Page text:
Learn how to clean and disinfect cutting boards using 3 nontoxic ingredients and a lemon. Plus, get rid of any staining on cutting boards and keep them seasoned.
If you are anything like me you probably use your cutting board every day. Mine gets used for everything from cutting fruits and veggies to being used as a charcuterie board. I also use some of them to cut meats.
They are so versatile and great for cooking and serving. However, they do take a little bit of care to keep them clean and disinfected, especially the wood cutting boards.
If you have a plastic or wood cutting board check out how to clean cutting boards to keep yours in great shape.
What You'll Need
- Soap - we find the best results happen when you use blue Dawn. Feel free to try this method out with the soap you have on hand.
- Vinegar - white distilled vinegar is a natural disinfectant because of its acidity which helps to break down bacteria and grime.
- Baking soda - helps to create a paste.
- Spray bottle - ( I use these spray bottles from Amazon)
The Best Way to Clean Plastic and Wooden Cutting Boards
Rinse and scrub with soap.
Start by washing it under warm water and scrubbing it with a little dawn soap. Rinse under cool water and towel dry.
Disinfect with white vinegar.
Then, you will want to start disinfecting it. White vinegar makes a great disinfectant that is food-safe. Although white vinegar has a smell that isn't pleasant it does disappear once it is dry.
Pour about 1/4 a cup of white vinegar into a spray bottle and then liberally spray the cutting board with the vinegar.
I recommend doing this over the sink so the excess vinegar can just run down the drain.
Let them dry.
Let the vinegar completely soak into the wood/plastic and dry. You can either let the cutting board air dry or wipe it down with a clean towel.
Clean off the surface stains.
Once the cutting board is dry you will want to clean up any surface stains and smells with some baking soda and a lemon.
The combination of lemon and baking soda will get rid of any stains and make your cutting board smell fantastic.
Sprinkle about 1/4 cup baking soda over the cutting board and then use half a lemon to scrub the baking soda into the cutting board.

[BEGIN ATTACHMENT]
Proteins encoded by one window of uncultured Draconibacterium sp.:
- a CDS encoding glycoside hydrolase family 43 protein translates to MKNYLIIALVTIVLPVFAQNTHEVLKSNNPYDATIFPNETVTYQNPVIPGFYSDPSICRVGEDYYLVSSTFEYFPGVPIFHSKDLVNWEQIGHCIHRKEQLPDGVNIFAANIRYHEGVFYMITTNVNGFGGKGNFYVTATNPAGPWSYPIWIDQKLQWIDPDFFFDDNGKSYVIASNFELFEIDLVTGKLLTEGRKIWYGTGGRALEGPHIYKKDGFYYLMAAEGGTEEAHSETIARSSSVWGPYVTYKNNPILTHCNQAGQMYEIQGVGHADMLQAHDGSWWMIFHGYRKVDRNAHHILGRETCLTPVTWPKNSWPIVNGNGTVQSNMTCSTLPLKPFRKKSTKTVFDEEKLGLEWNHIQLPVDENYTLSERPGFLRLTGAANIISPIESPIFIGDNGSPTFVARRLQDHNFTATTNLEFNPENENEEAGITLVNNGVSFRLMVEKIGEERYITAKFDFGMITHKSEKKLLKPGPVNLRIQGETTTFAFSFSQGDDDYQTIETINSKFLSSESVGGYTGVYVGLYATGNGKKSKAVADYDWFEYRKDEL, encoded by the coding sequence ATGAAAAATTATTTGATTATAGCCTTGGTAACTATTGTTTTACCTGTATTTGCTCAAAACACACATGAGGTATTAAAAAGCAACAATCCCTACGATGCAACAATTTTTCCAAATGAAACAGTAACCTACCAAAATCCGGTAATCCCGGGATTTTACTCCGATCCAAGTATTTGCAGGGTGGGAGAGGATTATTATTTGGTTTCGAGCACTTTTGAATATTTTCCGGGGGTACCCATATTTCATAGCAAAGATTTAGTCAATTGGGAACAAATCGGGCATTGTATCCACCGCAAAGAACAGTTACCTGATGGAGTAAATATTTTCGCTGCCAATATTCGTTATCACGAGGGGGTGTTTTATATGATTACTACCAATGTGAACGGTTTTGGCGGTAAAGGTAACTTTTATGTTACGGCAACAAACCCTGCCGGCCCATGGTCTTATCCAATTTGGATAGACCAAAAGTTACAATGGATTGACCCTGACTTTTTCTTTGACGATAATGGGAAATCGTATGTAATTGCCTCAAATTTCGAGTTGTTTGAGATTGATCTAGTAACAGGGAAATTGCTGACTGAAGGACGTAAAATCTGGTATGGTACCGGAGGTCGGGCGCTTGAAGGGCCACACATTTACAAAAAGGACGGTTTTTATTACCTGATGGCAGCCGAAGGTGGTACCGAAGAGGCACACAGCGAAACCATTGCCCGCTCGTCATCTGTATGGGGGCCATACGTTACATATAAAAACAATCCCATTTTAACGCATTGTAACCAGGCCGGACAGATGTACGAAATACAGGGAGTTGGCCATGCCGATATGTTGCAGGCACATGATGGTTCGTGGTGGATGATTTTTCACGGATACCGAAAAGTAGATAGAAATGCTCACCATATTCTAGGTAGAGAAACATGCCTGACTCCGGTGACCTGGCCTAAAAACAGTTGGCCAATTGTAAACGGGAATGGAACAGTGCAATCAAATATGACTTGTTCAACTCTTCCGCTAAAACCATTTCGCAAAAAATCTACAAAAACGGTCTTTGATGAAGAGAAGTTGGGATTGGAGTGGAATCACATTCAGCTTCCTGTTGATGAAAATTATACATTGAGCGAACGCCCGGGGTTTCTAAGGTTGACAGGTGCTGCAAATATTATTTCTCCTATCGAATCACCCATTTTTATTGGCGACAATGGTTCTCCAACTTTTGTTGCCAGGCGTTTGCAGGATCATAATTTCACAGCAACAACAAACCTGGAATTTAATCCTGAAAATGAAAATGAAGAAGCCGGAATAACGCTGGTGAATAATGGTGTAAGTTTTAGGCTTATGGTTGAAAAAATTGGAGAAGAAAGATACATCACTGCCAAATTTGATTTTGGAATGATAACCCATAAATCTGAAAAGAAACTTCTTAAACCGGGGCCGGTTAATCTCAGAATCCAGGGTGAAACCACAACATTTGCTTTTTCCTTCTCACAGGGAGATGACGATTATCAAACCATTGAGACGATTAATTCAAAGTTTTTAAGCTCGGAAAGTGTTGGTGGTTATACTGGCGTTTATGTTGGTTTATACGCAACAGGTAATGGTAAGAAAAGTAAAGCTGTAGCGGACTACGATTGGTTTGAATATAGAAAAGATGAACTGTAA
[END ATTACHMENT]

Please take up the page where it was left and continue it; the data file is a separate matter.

The grit from the baking soda plus the lemon juice should get rid of any stains on the cutting board. If the baking soda and lemon don't take care of the surface stains you can try salt instead.
Salt is a little more abrasive and will get rid of stains better, however, it could leave scratches on a wood cutting board so be gentle.
Rinse with cool water and dry.
Once you have removed all the stains, rinse the cutting board with cool water and let it air dry.
Once the cutting board is dry, it is ready to use again.
How to Clean and Disinfect Glass Cutting Boards
This same method can be used to clean glass cutting boards. Since this material isn't as porous, they are much easier to maintain and don't often stain.
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How to Reseason Wooden Cutting Boards After Cleaning
Once you have cleaned your board, you may notice that it doesn't look as new as it once did. Sometimes this is because it needs to be reseasoned.
Follow these simple steps to make your cutting board brand new again after cleaning and disinfecting.
- Once the board has dried completely, apply some coconut oil. Don't add all of it in one spot. Instead, drizzle it across. Start with 2 tablespoons.
- Rub the oil into the board going with the grain.
- After all of the oil has soaked in, repeat these steps once more.
- Don't worry about over-oiling. The board will eventually take in the oil and be back to normal.
- We recommend coconut oil because it's food-grade and will not become rancid like other types of oils.
- The coconut oil needs to be room temperature and pourable. If it's too thick, you can warm it in the microwave for a few seconds.
If you regularly use your cutting boards, I recommend you clean cutting boards every couple of weeks. This will keep them clean and free from bacteria.
Here are 4 ways to tell if your wooden cutting boards need seasoning before or after they have been cleaned.
The wood looks dry or dull: Over time, the wood can lose its natural oils and become dry, which can cause it to crack or split. If your wooden cutting board looks dull or dry, it's time to reseason it.
Stains or odors: If your cutting board has stains or odors that won't go away after washing, it may be time to reseason.
Rough or uneven surface: Seasoning can help to smooth out the surface and make it easier to use.
Water doesn't bead up: When you sprinkle water on the board, it should bead up. If not, reseasoning will restore it.
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